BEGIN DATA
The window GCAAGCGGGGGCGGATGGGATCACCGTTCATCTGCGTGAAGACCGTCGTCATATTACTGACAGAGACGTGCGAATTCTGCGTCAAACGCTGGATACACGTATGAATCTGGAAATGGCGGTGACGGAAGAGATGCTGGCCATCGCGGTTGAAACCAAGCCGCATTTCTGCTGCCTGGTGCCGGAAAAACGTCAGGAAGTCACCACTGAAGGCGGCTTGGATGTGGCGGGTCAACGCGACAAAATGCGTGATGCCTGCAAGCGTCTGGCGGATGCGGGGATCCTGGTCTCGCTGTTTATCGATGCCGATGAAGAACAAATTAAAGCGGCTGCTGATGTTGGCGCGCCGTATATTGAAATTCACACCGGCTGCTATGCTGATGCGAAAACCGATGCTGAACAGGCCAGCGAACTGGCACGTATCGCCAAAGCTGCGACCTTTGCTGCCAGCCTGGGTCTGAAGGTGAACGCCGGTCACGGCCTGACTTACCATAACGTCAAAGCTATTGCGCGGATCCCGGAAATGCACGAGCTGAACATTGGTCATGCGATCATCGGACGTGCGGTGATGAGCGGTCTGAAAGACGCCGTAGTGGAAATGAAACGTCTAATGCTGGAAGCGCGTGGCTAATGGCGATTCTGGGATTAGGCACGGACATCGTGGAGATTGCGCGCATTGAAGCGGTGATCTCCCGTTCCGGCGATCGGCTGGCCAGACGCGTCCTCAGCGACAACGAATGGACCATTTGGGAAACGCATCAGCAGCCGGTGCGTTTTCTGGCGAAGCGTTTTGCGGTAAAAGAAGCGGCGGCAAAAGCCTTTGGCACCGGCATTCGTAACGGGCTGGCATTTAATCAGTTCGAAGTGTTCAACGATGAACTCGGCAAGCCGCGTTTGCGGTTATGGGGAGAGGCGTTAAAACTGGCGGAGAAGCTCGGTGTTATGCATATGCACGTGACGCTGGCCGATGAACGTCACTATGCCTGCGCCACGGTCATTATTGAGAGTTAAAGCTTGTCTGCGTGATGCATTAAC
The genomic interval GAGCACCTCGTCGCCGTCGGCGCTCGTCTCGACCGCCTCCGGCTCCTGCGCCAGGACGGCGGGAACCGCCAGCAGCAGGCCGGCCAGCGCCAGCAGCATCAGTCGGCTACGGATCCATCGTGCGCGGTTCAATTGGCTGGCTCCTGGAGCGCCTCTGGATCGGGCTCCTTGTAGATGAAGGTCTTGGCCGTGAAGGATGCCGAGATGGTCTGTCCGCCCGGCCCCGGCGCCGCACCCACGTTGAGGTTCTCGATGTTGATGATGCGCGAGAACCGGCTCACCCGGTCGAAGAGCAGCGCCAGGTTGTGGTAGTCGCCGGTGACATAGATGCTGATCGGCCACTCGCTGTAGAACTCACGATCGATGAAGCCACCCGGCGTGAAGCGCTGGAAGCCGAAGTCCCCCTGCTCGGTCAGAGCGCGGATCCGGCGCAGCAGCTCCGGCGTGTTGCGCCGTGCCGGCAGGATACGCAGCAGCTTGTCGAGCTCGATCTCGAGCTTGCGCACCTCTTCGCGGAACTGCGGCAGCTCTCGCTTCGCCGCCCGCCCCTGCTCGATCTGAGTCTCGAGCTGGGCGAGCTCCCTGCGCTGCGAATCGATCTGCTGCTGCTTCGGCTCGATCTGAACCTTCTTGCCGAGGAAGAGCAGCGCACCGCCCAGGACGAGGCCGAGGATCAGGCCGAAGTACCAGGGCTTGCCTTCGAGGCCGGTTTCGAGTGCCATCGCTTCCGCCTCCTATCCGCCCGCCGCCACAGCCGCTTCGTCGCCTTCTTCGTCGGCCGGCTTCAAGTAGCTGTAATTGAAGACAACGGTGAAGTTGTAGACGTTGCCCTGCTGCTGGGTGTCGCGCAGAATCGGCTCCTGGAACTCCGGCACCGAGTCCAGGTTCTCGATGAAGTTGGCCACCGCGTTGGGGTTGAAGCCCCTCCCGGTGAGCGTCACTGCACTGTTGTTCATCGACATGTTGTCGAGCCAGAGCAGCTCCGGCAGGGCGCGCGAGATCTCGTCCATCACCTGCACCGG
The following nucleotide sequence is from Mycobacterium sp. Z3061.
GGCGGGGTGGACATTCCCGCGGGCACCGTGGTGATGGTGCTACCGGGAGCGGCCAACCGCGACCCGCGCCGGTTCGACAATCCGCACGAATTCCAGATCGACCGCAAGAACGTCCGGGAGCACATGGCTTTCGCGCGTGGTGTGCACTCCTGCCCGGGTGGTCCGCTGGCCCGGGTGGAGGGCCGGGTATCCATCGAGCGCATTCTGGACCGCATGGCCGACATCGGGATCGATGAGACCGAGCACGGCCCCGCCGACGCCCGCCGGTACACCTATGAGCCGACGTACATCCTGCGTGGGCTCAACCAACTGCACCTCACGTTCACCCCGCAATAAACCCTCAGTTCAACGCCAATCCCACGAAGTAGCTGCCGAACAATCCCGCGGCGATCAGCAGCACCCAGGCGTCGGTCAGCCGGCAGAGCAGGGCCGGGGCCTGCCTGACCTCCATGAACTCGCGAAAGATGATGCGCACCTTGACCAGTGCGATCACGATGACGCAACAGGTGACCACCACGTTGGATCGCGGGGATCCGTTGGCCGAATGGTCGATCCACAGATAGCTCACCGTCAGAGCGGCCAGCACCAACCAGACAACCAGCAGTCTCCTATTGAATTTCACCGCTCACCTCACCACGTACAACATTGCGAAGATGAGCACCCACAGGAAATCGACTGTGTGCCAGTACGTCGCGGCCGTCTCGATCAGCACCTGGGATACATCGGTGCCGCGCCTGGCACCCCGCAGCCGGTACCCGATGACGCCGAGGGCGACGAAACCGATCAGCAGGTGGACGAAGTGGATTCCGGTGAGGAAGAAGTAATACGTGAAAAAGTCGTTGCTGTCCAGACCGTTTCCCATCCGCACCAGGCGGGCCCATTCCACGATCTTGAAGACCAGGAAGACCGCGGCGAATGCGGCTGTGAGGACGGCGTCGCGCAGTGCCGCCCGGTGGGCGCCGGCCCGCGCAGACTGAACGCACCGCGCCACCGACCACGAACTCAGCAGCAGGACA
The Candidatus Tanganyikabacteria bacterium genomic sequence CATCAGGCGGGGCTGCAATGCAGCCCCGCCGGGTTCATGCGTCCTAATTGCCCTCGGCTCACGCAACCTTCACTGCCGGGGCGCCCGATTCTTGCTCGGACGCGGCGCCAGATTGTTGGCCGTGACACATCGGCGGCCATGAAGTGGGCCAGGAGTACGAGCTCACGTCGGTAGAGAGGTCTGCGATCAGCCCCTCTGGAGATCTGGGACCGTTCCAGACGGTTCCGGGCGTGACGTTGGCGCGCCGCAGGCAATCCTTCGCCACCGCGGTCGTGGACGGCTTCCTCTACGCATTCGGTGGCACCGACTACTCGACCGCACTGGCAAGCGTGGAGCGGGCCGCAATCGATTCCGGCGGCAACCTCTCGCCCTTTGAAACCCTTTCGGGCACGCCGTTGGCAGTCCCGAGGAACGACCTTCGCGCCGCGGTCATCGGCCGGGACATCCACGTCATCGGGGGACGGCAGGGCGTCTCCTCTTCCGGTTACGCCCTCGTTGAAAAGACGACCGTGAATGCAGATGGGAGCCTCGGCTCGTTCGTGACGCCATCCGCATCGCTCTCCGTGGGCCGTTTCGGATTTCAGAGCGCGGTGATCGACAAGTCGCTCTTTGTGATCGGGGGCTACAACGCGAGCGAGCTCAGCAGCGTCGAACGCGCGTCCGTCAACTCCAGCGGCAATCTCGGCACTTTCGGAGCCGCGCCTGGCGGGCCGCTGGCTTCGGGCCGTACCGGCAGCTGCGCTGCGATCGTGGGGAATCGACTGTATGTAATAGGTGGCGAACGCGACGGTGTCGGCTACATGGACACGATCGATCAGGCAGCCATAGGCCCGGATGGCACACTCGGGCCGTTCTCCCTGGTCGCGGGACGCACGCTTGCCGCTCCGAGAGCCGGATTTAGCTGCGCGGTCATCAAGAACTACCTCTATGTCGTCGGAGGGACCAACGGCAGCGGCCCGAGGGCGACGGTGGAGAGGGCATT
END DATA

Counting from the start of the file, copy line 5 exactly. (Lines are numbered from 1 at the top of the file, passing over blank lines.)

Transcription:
The Candidatus Tanganyikabacteria bacterium genomic sequence CATCAGGCGGGGCTGCAATGCAGCCCCGCCGGGTTCATGCGTCCTAATTGCCCTCGGCTCACGCAACCTTCACTGCCGGGGCGCCCGATTCTTGCTCGGACGCGGCGCCAGATTGTTGGCCGTGACACATCGGCGGCCATGAAGTGGGCCAGGAGTACGAGCTCACGTCGGTAGAGAGGTCTGCGATCAGCCCCTCTGGAGATCTGGGACCGTTCCAGACGGTTCCGGGCGTGACGTTGGCGCGCCGCAGGCAATCCTTCGCCACCGCGGTCGTGGACGGCTTCCTCTACGCATTCGGTGGCACCGACTACTCGACCGCACTGGCAAGCGTGGAGCGGGCCGCAATCGATTCCGGCGGCAACCTCTCGCCCTTTGAAACCCTTTCGGGCACGCCGTTGGCAGTCCCGAGGAACGACCTTCGCGCCGCGGTCATCGGCCGGGACATCCACGTCATCGGGGGACGGCAGGGCGTCTCCTCTTCCGGTTACGCCCTCGTTGAAAAGACGACCGTGAATGCAGATGGGAGCCTCGGCTCGTTCGTGACGCCATCCGCATCGCTCTCCGTGGGCCGTTTCGGATTTCAGAGCGCGGTGATCGACAAGTCGCTCTTTGTGATCGGGGGCTACAACGCGAGCGAGCTCAGCAGCGTCGAACGCGCGTCCGTCAACTCCAGCGGCAATCTCGGCACTTTCGGAGCCGCGCCTGGCGGGCCGCTGGCTTCGGGCCGTACCGGCAGCTGCGCTGCGATCGTGGGGAATCGACTGTATGTAATAGGTGGCGAACGCGACGGTGTCGGCTACATGGACACGATCGATCAGGCAGCCATAGGCCCGGATGGCACACTCGGGCCGTTCTCCCTGGTCGCGGGACGCACGCTTGCCGCTCCGAGAGCCGGATTTAGCTGCGCGGTCATCAAGAACTACCTCTATGTCGTCGGAGGGACCAACGGCAGCGGCCCGAGGGCGACGGTGGAGAGGGCATT